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Boiling water without bubbles

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    A new way of boiling water without creating bubbles could help to reduce the risk of explosions in nuclear reactors and chemical plants.
    The technique is based on Leidenfrost effect, which causes water dropped on an extremely hot surface to evaporate and form a vapor layer on which the liquid floats without bubbling. Once the surface layer cools, however, the vapor layer collapses and the water will begin to bubble violently.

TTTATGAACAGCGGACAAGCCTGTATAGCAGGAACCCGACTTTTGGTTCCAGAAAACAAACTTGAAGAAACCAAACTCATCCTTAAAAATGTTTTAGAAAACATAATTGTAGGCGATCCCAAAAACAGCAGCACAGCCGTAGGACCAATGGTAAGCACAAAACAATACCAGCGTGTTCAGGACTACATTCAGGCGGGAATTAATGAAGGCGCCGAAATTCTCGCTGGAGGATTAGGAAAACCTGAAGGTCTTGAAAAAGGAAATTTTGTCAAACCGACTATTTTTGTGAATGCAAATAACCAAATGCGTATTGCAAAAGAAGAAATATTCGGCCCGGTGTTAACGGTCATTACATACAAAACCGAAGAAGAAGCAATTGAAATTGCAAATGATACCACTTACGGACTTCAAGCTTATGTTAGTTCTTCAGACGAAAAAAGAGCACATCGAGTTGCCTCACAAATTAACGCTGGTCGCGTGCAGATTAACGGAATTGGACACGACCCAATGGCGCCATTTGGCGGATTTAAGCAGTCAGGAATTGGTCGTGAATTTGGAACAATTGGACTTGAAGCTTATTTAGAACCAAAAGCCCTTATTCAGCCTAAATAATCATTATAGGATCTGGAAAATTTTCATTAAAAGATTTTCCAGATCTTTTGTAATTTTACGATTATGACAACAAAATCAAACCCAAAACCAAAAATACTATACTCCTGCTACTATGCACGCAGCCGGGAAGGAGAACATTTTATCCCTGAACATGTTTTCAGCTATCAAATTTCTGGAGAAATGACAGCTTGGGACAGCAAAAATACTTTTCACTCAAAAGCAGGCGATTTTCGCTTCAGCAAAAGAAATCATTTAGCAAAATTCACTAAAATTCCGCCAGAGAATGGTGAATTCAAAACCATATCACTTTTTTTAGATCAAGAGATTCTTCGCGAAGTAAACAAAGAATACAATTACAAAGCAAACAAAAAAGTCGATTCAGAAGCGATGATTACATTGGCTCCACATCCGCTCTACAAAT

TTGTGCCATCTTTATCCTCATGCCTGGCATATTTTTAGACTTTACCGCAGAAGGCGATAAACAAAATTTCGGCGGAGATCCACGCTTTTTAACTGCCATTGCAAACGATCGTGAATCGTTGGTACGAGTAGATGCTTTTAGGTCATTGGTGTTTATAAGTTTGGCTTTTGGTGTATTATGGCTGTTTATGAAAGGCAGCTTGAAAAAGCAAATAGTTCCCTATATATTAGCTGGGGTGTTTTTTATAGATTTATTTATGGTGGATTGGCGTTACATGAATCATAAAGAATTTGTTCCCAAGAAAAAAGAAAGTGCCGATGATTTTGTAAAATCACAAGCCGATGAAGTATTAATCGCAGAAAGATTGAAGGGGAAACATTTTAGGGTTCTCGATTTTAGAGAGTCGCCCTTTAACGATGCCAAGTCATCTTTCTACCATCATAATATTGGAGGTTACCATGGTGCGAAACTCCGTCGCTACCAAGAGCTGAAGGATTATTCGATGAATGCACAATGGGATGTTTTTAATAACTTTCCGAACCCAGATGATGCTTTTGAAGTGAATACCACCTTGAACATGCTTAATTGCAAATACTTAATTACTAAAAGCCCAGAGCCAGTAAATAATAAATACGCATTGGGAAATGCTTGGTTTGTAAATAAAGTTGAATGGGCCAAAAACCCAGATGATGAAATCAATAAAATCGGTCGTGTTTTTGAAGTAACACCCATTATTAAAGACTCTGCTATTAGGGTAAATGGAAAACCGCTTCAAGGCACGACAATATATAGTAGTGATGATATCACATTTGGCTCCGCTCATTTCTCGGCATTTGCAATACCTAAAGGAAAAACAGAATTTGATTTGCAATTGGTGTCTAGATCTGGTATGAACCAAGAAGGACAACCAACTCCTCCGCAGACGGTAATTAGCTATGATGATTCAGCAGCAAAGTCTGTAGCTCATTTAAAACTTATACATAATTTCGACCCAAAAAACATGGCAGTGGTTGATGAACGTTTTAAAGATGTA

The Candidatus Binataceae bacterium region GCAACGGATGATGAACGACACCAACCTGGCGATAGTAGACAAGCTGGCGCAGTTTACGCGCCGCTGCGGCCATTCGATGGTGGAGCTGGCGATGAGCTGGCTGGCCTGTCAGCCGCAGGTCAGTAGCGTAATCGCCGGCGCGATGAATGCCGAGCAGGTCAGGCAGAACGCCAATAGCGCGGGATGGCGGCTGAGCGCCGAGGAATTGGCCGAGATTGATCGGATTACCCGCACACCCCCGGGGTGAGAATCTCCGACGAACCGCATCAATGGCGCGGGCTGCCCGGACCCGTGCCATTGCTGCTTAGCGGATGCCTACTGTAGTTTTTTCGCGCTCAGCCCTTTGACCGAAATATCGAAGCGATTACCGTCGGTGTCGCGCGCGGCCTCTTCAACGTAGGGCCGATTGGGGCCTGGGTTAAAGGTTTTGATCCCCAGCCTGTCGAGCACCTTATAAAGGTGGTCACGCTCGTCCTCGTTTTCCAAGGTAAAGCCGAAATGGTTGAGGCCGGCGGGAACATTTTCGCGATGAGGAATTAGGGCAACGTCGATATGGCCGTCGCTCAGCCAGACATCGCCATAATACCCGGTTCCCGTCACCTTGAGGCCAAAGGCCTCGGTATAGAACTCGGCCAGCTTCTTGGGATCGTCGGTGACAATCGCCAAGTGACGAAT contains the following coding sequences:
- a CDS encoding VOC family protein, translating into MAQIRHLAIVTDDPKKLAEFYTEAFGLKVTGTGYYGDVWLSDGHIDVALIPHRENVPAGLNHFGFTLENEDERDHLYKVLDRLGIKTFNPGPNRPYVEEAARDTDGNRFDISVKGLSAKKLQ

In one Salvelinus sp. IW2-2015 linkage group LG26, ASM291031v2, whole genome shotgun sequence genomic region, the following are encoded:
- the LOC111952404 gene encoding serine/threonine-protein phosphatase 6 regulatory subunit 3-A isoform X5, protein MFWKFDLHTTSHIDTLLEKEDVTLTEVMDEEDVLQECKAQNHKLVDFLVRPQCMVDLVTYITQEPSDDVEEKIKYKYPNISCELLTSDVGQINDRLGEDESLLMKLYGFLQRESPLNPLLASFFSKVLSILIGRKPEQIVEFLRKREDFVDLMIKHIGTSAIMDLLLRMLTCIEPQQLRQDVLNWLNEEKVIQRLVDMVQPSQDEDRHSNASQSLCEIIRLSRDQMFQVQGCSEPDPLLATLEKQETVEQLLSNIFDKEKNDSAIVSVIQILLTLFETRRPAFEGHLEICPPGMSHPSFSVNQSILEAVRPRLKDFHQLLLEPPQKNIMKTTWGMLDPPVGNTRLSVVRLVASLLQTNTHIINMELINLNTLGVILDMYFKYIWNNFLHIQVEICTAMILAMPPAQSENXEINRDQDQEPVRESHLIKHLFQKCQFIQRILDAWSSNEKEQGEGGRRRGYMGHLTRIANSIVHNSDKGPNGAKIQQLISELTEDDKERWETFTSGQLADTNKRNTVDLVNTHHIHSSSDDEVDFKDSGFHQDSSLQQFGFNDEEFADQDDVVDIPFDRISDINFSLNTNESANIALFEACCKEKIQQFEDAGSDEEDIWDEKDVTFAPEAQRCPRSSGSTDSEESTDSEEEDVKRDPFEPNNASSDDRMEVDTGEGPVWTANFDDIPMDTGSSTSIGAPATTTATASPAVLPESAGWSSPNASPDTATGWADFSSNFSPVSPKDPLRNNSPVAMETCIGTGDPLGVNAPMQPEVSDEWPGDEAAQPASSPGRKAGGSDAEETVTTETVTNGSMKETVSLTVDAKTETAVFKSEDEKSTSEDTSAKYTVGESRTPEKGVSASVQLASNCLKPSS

To counteract this, it is possible to develop a way to keep the hot water away from the material, allowing the vapor barrier to stay in place as the material cools and prevent explosive bubbling. A rough texture is given to steel balls by covering them with a hydrophobic coating, which causes the water droplets to stretch across the surface grooves and fill the cavities with vapor. This causes the vapor barrier to slowly dissipate as the material cools and allows the surrounding water to remain bubble-free, even as the temperature of the balls drops from over 700° F to 210° F.
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